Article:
News report | | 02-01-2018 | ±4 minutes reading time

British travellers that have lived in Canada in the past often experience problems when applying for an eTA Canada. Sometimes, this even prevents them from travelling to Canada altogether.

Consequences of an old emigration flow

After the second World War, which ravaged large parts of Europe, Africa and Asia, a large number of people emigrated to prosperous countries that were left relatively untouched by the war. These countries include Canada, Australia and New Zealand. Immigrants that settled in Canada received the status of ‘permanent resident’ by the Canadian government. A hefty chunk of these emigrants moved back to their home countries later on. However, their status of permanent resident was never officially cancelled. This is now causing problems if these people want to travel to Canada.

eTA causing problems

Applying for an eTA has been mandatory for British travellers flying to Canada for a holiday or to visit family and friends since 2016. Inhabitants and citizens of Canada do not meet the requirements of the eTA Canada. This is because they can travel with their "permanent resident card", and as such do not need an eTA or a visa for Canada. However, people that have at some point lived in Canada can still be listed as an inhabitant or citizen of Canada. Often without even knowing so themselves. The reason for this is that these statuses never expire by themselves and can only be cancelled through formal procedures. Citizens are also sometimes called "nationals". Inhabitants are sometimes also called "permanent resident", "landed immigrant" or "immigrant reçu". The same applies to all these different names: if you fall under it, you cannot apply for an eTA.

TorontoDid you ever live in Canada in the past? Then you likely still have the status of "permanent resident"

Still being able to travel to Canada: what are the possibilities?

Are you still registered in the Canadian civil registry as a citizen, national, permanent resident, landed immigrant or immigrant reçu? Then there are several possibilities to still travel to Canada. Each possibility has its own benefits and downsides.

Possibility 1: With a Canadian (emergency) passport

Are you still a Canadian citizen? You can apply for a new passport at a Canadian embassy, consulate or High Commission. If you are in a hurry, you can also apply for an emergency passport; emergency passports are issued more quickly.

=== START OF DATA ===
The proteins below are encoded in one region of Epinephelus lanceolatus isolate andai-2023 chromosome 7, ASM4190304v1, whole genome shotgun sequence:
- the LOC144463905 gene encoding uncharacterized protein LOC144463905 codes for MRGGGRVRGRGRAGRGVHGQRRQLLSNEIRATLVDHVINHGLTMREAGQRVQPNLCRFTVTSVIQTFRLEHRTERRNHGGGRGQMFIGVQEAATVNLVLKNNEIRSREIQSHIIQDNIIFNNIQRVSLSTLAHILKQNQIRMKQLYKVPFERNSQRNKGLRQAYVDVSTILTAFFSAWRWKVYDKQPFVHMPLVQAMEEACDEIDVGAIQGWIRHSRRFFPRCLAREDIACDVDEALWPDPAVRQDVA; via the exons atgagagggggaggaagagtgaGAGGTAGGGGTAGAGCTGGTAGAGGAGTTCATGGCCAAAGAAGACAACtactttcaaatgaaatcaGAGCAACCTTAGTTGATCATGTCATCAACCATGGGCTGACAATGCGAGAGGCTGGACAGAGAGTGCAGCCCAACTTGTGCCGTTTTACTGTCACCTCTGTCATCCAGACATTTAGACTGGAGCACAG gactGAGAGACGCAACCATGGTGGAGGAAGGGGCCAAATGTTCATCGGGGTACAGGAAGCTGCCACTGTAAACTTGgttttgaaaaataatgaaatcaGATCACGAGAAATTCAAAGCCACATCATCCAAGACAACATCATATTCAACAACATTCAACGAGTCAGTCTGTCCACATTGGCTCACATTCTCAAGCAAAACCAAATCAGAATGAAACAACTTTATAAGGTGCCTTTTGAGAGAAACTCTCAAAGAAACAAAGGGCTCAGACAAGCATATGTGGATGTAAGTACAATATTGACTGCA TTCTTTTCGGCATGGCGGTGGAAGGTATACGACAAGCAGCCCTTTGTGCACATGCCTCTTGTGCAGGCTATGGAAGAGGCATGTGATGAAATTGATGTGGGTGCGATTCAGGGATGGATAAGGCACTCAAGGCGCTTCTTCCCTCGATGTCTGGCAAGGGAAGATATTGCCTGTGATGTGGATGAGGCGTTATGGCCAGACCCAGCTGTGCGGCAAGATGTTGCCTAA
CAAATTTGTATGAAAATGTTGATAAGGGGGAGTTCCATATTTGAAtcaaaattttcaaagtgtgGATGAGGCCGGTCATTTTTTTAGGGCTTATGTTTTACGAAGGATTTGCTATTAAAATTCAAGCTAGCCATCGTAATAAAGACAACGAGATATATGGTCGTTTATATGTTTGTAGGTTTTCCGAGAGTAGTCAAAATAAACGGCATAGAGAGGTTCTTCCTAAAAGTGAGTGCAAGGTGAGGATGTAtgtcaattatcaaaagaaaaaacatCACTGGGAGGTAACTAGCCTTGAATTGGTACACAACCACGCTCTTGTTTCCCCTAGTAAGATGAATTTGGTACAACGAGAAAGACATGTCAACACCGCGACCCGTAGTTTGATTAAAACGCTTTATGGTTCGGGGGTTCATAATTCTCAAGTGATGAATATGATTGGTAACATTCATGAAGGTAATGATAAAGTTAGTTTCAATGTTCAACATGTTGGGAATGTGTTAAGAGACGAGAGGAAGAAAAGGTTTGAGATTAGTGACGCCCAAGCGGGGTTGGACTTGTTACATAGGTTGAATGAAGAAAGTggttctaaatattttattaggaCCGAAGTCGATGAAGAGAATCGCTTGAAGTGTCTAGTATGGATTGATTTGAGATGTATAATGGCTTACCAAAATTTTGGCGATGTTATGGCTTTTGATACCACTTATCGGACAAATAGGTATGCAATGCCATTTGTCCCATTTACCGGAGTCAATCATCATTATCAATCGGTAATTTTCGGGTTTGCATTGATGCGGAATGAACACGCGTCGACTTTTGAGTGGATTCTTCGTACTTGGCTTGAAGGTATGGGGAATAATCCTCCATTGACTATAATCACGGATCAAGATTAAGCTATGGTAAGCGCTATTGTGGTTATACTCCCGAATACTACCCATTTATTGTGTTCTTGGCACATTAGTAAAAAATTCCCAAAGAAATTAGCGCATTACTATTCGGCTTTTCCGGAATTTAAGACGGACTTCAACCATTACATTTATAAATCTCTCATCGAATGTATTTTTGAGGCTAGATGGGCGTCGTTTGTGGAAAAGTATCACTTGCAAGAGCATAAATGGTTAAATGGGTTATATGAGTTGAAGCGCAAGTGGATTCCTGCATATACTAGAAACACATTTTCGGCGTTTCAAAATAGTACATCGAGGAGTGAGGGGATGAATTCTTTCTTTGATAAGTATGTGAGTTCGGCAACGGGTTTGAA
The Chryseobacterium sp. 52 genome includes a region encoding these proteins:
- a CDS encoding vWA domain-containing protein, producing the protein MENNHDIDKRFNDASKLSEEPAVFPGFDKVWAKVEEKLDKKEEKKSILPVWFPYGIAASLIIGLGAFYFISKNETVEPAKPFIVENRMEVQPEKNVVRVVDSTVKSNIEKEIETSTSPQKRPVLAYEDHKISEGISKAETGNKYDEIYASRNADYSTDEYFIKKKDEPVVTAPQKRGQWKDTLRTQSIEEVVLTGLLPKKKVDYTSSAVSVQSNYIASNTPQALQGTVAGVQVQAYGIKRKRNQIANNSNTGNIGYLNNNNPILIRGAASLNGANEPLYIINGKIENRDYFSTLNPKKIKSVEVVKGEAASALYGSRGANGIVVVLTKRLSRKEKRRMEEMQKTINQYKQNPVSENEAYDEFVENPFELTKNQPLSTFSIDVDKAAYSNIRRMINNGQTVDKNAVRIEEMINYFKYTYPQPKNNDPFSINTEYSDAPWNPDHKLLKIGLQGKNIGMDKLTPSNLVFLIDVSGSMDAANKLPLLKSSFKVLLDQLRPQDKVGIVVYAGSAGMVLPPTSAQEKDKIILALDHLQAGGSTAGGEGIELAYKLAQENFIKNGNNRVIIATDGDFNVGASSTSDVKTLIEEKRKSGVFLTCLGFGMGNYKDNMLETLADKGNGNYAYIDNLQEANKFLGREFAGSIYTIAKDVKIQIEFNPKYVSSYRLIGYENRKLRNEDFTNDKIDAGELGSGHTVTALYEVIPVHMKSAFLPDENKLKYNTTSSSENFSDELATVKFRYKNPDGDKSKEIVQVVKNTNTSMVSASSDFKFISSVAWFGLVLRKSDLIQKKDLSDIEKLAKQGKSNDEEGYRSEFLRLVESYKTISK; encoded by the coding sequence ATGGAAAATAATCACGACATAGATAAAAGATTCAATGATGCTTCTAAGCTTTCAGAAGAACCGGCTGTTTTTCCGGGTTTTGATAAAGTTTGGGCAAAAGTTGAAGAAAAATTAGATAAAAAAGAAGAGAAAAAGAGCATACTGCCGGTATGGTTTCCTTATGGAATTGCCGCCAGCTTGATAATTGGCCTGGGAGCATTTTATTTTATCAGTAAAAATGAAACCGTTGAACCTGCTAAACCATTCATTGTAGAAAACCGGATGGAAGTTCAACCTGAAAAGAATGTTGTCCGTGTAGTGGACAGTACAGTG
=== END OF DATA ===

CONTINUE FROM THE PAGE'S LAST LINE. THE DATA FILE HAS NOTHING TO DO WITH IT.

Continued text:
Possibility 2: With a PR card

Are you still registered as a resident in Canada (resident, permanent resident, landed immigrant, immigrant reçu) and are you currently in Canada? If so, your main concern is probably that you will be able to return after leaving Canada. In this case, you can apply for a new permanent resident card (PR card).

Possibility 3: With a PRTD

Are you still registered as a resident in Canada (resident, permanent resident, landed immigrant, immigrant reçu) and not currently in Canada? If you have been in Canada for a total of at least two years during the past five years, you can apply for a permanent resident travel document (PRTD).

Possibility 4: With an eTA or a visa

If you wish, you can also de-register from the Canadian civil registry. You will then give up your status as a resident or citizen. Please note that by doing so, you may also lose any rights you have accrued in Canada. For example, if you receive or expect to receive a pension or benefit from Canada in the future, you should first make sure that you will not lose this entitlement if you withdraw your status. Once you have cancelled your status, you can go through the normal application process for an eTA or a visa just like other British citizens.

Possibility 5: With a special exception

For some time now, it has been possible to apply for a special exception that allows you to travel to Canada. You can apply for this exception at Immigration, Refugees and Citizenship Canada (IRCC). Please note that while you can always apply for this exception, it is only granted in exceptional cases.

Possibility 6: With an ESTA via the USA

As a last resort, you can travel via the United States of America. In order to travel to the USA, you will need to apply for an ESTA. After you arrive in the United States, you can travel to Canada without an eTA or visa. For example by car, bus, train or boat. All you need is your British passport. is a commercial and professional visa agency, and supports travellers in obtaining, among others, the eTA Canada. acts as an intermediary and is in no way part of any government. You can also apply for an eTA directly with the immigration service (7 CAD per eTA, via However, not with our level of support. If you submit your application via, our support centre is available to you 24/7. We also check your application before submitting it to the immigration authorities on your behalf. If we suspect any errors or omissions while doing so, we will personally contact you to ensure that your application can still be processed quickly and correctly. To use our services, you pay us 7 CAD in consular fees, which we pay to the immigration service on your behalf, as well as € 25,25 in service fees as compensation for our services, including VAT. Our services have saved many travellers from major problems during their trip. Should an application be rejected despite our support and verification, we will refund the full purchase price (unless an application for a previous eTA Canada was rejected for the same traveller). Read more about our services here.